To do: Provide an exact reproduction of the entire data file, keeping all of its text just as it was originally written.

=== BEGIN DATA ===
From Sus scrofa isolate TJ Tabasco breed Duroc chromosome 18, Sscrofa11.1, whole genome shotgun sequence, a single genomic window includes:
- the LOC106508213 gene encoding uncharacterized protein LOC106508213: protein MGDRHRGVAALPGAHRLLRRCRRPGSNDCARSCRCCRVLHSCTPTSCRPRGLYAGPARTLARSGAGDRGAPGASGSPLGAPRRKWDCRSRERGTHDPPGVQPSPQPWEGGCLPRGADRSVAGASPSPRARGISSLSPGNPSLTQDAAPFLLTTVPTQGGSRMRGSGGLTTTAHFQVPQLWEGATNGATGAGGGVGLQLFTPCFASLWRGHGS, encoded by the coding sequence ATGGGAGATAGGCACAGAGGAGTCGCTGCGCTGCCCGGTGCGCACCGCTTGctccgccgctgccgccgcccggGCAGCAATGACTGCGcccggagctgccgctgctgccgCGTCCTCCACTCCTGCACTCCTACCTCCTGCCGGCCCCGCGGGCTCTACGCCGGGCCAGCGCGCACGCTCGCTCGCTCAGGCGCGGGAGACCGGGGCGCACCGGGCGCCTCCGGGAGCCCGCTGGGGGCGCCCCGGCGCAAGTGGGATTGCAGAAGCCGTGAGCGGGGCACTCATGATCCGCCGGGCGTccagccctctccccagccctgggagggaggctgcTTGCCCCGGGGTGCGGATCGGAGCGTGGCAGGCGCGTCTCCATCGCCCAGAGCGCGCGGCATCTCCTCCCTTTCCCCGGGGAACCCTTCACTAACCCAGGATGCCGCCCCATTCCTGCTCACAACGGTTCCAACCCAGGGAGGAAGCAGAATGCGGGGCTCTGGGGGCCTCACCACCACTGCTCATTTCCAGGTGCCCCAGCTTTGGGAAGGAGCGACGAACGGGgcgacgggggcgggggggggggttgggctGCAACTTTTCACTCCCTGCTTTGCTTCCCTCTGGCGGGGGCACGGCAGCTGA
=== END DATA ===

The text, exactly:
From Sus scrofa isolate TJ Tabasco breed Duroc chromosome 18, Sscrofa11.1, whole genome shotgun sequence, a single genomic window includes:
- the LOC106508213 gene encoding uncharacterized protein LOC106508213: protein MGDRHRGVAALPGAHRLLRRCRRPGSNDCARSCRCCRVLHSCTPTSCRPRGLYAGPARTLARSGAGDRGAPGASGSPLGAPRRKWDCRSRERGTHDPPGVQPSPQPWEGGCLPRGADRSVAGASPSPRARGISSLSPGNPSLTQDAAPFLLTTVPTQGGSRMRGSGGLTTTAHFQVPQLWEGATNGATGAGGGVGLQLFTPCFASLWRGHGS, encoded by the coding sequence ATGGGAGATAGGCACAGAGGAGTCGCTGCGCTGCCCGGTGCGCACCGCTTGctccgccgctgccgccgcccggGCAGCAATGACTGCGcccggagctgccgctgctgccgCGTCCTCCACTCCTGCACTCCTACCTCCTGCCGGCCCCGCGGGCTCTACGCCGGGCCAGCGCGCACGCTCGCTCGCTCAGGCGCGGGAGACCGGGGCGCACCGGGCGCCTCCGGGAGCCCGCTGGGGGCGCCCCGGCGCAAGTGGGATTGCAGAAGCCGTGAGCGGGGCACTCATGATCCGCCGGGCGTccagccctctccccagccctgggagggaggctgcTTGCCCCGGGGTGCGGATCGGAGCGTGGCAGGCGCGTCTCCATCGCCCAGAGCGCGCGGCATCTCCTCCCTTTCCCCGGGGAACCCTTCACTAACCCAGGATGCCGCCCCATTCCTGCTCACAACGGTTCCAACCCAGGGAGGAAGCAGAATGCGGGGCTCTGGGGGCCTCACCACCACTGCTCATTTCCAGGTGCCCCAGCTTTGGGAAGGAGCGACGAACGGGgcgacgggggcgggggggggggttgggctGCAACTTTTCACTCCCTGCTTTGCTTCCCTCTGGCGGGGGCACGGCAGCTGA